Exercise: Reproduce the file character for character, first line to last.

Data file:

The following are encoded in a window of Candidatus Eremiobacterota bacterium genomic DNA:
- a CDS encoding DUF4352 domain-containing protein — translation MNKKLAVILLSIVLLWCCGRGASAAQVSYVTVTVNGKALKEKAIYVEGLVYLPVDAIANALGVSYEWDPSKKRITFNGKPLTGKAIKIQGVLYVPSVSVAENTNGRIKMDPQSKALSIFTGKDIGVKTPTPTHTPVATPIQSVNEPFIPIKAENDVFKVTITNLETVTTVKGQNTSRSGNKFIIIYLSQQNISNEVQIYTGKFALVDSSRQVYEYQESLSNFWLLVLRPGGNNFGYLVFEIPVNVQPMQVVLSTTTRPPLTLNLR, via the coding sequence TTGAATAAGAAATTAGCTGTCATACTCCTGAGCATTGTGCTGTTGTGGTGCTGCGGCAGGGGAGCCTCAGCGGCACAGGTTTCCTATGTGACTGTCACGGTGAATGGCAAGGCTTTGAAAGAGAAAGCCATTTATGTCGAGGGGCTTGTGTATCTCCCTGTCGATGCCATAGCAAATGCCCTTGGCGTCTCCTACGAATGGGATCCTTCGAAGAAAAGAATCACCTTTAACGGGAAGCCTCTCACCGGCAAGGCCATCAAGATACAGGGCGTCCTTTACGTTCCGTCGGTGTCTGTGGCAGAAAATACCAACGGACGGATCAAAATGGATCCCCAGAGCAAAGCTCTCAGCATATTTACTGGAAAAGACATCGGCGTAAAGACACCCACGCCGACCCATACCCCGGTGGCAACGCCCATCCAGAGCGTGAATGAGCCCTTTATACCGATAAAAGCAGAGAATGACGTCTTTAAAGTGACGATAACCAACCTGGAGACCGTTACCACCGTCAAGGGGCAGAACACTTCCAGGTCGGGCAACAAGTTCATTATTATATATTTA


The following are encoded in a window of Candidatus Eremiobacterota bacterium genomic DNA:
- a CDS encoding DUF4352 domain-containing protein — translation MNKKLAVILLSIVLLWCCGRGASAAQVSYVTVTVNGKALKEKAIYVEGLVYLPVDAIANALGVSYEWDPSKKRITFNGKPLTGKAIKIQGVLYVPSVSVAENTNGRIKMDPQSKALSIFTGKDIGVKTPTPTHTPVATPIQSVNEPFIPIKAENDVFKVTITNLETVTTVKGQNTSRSGNKFIIIYLSQQNISNEVQIYTGKFALVDSSRQVYEYQESLSNFWLLVLRPGGNNFGYLVFEIPVNVQPMQVVLSTTTRPPLTLNLR, via the coding sequence TTGAATAAGAAATTAGCTGTCATACTCCTGAGCATTGTGCTGTTGTGGTGCTGCGGCAGGGGAGCCTCAGCGGCACAGGTTTCCTATGTGACTGTCACGGTGAATGGCAAGGCTTTGAAAGAGAAAGCCATTTATGTCGAGGGGCTTGTGTATCTCCCTGTCGATGCCATAGCAAATGCCCTTGGCGTCTCCTACGAATGGGATCCTTCGAAGAAAAGAATCACCTTTAACGGGAAGCCTCTCACCGGCAAGGCCATCAAGATACAGGGCGTCCTTTACGTTCCGTCGGTGTCTGTGGCAGAAAATACCAACGGACGGATCAAAATGGATCCCCAGAGCAAAGCTCTCAGCATATTTACTGGAAAAGACATCGGCGTAAAGACACCCACGCCGACCCATACCCCGGTGGCAACGCCCATCCAGAGCGTGAATGAGCCCTTTATACCGATAAAAGCAGAGAATGACGTCTTTAAAGTGACGATAACCAACCTGGAGACCGTTACCACCGTCAAGGGGCAGAACACTTCCAGGTCGGGCAACAAGTTCATTATTATATATTTA